Editor Michael B. Stack, CPA, Director of Operations, Amaxx Risk Solutions, Inc. is an expert in employer communication systems and part of the Amaxx team helping companies reduce their workers compensation costs by 20% to 50%. He is a writer, speaker, and website publisher. Contact




Do not use this information without independent verification. All state laws vary. You should consult with your insurance broker or agent about workers comp issues.


©2012 Amaxx Risk Solutions, Inc. All rights reserved under International Copyright Law. If you would like permission to reprint this material, contact us at:

Three Ways Indemnity Payments Are Delivered, or Not

The employee has presented the workers compensation claim and the medical provider has confirmed the employee cannot work. The work comp adjuster has properly investigated the claim and there is no known reason the employee is not entitled to temporary total disability benefits while he remains unable to return to work. In most states this means a weekly payment of indemnity benefits (a few states allow biweekly payment of benefits).


There are basically three ways for indemnity payments to be delivered from the work comp claims office to the employee. The most prevalent way is the computer issuance of a check each week that is sent by the U.S. Mail to the employee. With the advent of direct deposit for payroll and the electronic transfer of money from one account to another, direct deposit of the indemnity benefit has become common. The third method is the issuance of the check and the employee comes by either the employer’s location or the claim office where the check is handed to the employee. (WCxKit)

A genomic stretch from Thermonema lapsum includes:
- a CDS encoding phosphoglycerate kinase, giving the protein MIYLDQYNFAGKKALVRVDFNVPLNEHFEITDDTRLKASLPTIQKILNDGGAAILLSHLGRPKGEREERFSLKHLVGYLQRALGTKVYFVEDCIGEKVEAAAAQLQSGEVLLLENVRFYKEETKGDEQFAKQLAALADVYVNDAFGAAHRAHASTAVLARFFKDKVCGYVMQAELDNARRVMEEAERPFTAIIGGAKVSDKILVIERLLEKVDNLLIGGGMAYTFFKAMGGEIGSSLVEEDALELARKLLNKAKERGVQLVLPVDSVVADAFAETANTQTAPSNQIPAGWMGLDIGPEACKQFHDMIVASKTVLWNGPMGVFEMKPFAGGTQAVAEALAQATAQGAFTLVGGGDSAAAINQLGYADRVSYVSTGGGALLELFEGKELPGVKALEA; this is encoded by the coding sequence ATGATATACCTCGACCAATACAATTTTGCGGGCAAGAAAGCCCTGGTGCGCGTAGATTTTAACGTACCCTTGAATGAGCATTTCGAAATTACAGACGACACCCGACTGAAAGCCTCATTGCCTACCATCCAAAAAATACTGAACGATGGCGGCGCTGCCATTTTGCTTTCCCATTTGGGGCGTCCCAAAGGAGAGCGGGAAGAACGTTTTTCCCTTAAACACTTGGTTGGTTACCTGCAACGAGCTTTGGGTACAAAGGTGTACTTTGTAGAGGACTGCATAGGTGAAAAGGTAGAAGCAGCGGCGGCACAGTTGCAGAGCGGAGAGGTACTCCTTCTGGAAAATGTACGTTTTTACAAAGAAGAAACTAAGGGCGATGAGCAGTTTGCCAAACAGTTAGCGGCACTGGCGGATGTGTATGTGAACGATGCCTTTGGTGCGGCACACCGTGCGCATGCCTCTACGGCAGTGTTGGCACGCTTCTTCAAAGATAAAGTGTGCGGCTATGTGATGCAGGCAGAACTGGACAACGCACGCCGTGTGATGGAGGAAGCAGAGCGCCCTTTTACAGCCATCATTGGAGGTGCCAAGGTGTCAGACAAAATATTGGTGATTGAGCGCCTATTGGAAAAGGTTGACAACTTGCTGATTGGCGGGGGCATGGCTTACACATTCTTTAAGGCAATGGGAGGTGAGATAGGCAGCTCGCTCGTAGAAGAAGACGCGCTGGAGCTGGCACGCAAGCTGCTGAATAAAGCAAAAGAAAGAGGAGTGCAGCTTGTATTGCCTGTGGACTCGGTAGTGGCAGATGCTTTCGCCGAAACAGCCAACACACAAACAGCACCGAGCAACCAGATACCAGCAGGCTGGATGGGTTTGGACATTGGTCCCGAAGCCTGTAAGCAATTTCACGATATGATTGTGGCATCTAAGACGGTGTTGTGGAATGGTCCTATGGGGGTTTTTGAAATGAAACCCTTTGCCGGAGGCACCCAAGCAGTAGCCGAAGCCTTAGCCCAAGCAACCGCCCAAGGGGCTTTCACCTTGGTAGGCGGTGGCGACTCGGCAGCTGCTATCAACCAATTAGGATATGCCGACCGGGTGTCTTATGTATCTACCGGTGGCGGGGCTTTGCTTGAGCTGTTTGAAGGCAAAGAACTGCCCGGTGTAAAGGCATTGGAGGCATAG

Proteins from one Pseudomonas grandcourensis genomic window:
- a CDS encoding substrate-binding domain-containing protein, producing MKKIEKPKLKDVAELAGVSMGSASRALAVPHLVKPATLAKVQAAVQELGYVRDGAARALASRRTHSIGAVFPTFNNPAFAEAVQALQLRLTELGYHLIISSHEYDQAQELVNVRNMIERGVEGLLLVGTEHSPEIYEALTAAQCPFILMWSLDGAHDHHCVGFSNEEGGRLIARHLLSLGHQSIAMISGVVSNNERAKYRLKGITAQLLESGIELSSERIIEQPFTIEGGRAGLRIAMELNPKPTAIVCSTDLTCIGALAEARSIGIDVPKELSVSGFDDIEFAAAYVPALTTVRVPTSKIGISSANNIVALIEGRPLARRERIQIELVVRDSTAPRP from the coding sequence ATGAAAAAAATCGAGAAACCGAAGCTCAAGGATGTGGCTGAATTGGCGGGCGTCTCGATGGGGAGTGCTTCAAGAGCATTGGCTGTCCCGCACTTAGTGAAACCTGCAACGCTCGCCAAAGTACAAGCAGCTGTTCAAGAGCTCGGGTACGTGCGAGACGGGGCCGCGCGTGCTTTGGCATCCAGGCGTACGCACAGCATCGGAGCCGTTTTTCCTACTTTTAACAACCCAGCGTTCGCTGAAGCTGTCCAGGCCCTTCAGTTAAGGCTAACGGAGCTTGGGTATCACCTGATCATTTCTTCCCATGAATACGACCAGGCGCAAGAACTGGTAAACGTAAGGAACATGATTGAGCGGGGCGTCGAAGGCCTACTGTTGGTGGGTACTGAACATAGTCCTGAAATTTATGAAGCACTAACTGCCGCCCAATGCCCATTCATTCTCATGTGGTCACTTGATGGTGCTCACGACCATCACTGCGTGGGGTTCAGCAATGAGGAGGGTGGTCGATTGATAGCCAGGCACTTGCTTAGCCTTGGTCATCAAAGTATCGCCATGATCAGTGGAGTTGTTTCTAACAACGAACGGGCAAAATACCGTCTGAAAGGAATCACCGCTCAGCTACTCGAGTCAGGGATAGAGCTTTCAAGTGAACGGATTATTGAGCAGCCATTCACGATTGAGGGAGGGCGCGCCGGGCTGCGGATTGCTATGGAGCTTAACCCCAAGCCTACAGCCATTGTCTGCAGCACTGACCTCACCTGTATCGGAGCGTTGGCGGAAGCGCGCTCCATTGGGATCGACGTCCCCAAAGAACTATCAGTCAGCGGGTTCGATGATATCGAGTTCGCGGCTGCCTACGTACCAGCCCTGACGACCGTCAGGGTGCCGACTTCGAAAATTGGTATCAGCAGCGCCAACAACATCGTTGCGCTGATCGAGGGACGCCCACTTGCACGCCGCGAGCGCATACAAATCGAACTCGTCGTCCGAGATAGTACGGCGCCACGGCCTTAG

While there is a lot of debate about which of the three methods of delivering the indemnity payment is best, each of the three methods have their pros and cons. Let’s look further at each method.



The first and most prevalent method involves the computer generating a check each week that is stuffed into an envelope and mailed to the employee. The pros and cons are:



  1. In some computer systems, the adjuster has to approve the release of the indemnity check before the computer will generate it. This is a good thing as it makes the adjuster consider the status of the claim and why the employee is still off work.
  2. In other computer systems, the computer generates the check each week without any adjuster approval. This is not a good thing as the adjuster can easily lose track of the indemnity status of the claim when the adjuster has no weekly input or control over the issuance of the indemnity payment.
  3. A negative of mailing the check is the uncertainty of the delivery date, with postal holidays, inclement weather and human error causing delays in the employee receiving the indemnity payment.